But increasingly, it seems the shine is wearing off. “The hottest trivia game around is a laggy app,” Pajiba recently declared. Indeed, HQ’s constant glitches, lags, and unreliability make winning an unlikelihood, stacking the odds against the player in a game that feels increasingly more like a scam than a good time.
“HQ isn’t fun anymore,” opined the Verge after the game “started to feel gross” when it ratcheted up the prize money despite still having the same unwieldy technical difficulties it had when just a few thousand people were playing.
The Atlantic went even further: “HQ Trivia Is a Harbinger of Dystopia,” it announced, pointing out that the game’s unreal presentation, paired with its ability to pit thousands of users against one another in a frenzied quest for “table scraps,” smacked of a classic cyberpunk-esque society on the verge of collapse.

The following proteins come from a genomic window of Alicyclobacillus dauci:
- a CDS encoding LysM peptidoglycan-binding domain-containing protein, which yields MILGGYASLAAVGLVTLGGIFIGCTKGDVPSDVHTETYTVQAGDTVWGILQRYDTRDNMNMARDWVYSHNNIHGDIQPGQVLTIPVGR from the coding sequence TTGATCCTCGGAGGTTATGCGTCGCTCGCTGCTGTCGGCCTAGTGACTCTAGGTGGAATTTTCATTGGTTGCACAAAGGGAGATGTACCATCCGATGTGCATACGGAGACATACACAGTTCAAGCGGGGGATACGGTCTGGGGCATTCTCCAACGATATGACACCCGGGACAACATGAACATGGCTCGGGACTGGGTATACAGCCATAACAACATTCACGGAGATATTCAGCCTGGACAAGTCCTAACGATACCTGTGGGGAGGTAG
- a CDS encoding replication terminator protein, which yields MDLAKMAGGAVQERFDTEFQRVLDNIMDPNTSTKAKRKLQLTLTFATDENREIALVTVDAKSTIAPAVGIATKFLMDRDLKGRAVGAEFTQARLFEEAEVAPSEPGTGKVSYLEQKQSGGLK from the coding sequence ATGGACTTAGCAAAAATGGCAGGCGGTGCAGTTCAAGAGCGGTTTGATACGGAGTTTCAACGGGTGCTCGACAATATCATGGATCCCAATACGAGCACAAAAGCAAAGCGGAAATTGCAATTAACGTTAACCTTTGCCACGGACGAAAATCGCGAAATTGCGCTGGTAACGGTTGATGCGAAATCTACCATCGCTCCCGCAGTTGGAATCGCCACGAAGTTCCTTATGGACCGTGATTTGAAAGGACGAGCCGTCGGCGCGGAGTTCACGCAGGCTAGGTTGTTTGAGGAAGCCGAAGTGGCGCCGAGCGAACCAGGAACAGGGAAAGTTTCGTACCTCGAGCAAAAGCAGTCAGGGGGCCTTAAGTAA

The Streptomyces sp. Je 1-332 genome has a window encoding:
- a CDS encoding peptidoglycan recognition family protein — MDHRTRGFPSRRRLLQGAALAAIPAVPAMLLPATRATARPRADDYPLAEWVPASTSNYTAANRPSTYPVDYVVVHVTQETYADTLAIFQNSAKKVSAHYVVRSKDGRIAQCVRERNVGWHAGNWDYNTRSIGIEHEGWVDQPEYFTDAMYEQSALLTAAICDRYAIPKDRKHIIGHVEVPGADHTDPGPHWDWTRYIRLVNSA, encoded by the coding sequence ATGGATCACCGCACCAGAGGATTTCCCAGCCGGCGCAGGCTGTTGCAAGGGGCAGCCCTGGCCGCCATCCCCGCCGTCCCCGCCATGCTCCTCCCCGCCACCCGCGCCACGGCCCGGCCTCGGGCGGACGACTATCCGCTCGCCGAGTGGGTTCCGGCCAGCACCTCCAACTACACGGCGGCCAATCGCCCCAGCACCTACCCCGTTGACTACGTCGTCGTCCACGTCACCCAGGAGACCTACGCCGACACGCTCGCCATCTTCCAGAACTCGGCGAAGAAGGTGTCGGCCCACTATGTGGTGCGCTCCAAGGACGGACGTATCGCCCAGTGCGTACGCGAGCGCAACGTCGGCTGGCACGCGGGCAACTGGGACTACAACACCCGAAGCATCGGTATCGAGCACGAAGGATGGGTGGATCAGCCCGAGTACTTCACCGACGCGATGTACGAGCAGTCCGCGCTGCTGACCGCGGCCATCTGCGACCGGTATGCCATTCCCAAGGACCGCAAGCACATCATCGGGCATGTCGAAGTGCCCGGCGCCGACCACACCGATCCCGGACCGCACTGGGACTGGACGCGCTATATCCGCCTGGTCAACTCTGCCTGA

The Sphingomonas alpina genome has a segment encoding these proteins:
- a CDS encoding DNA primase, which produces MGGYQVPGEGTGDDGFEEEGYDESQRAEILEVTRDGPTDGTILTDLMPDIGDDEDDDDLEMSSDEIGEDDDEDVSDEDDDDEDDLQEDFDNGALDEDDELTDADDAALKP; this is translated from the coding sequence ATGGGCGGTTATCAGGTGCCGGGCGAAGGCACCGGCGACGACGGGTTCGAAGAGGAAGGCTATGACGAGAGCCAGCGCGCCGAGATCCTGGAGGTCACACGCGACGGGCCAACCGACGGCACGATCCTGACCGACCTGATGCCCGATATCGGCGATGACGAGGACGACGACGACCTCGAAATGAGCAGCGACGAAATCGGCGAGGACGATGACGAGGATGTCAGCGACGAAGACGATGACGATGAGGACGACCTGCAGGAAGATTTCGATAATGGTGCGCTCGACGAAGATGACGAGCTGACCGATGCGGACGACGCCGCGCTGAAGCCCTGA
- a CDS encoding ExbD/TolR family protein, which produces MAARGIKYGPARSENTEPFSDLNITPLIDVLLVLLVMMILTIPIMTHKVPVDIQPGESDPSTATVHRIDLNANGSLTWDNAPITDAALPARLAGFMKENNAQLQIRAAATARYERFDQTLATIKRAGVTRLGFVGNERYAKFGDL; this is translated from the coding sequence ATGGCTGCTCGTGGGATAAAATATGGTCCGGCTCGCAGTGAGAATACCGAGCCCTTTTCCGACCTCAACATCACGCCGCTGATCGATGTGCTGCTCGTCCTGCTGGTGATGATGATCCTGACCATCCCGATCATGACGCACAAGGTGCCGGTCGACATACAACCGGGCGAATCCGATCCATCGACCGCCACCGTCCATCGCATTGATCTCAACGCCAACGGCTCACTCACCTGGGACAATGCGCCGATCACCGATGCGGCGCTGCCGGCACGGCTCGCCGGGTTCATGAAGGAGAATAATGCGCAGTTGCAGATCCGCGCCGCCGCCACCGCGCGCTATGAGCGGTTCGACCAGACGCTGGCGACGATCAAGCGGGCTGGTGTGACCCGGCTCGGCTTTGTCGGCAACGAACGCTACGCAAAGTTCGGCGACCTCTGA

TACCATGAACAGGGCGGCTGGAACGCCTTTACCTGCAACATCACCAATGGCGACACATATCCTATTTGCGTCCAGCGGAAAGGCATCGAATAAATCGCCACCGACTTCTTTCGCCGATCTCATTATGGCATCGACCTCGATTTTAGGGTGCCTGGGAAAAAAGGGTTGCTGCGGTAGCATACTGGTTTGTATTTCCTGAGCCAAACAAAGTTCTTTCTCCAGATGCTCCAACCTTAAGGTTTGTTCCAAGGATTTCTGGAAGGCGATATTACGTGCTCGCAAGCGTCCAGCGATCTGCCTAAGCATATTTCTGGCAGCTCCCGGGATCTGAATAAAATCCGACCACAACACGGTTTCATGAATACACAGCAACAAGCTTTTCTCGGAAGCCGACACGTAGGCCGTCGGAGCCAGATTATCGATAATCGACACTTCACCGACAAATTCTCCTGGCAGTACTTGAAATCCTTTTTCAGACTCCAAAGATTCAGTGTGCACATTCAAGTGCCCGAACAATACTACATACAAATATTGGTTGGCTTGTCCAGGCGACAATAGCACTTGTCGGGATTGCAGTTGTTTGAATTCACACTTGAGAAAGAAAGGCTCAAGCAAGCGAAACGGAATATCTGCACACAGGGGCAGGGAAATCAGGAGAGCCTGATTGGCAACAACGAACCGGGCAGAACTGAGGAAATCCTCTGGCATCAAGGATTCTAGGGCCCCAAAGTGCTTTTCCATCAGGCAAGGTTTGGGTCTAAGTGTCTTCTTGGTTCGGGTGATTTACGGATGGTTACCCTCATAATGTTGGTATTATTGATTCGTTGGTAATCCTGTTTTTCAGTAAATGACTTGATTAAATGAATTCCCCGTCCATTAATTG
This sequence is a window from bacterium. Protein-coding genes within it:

The coup de grace of the app’s minuscule award handouts: Even if you win, you’ll likely find it very difficult to claim your payout.
This is because until very recently the game had a loophole that prevented you from cashing out until you’d made at least $20 — a catch-22 that ensured people have to keep returning and battling the incredibly small odds of winning a few dollars.
All she has to do is win 19 more times to see some cash ♂️— BigMike McD-Bo (@eagleyez317) January 19, 2018
Not only that, but a sneaky clause in HQ’s terms of service mandates that you only have 90 days to claim your winnings — or else you forfeit your entire prize, and HQ can “choose not to award the Prize at all.”
On January 26, seemingly in response to backlash over these stipulations, HQ Trivia announced that it would no longer be enforcing the $20 minimum threshold before allowing players to cash out. The 90-day window to claim your prize remains, however, so if you do manage to eke some money out of the game, don’t sleep on cashing out.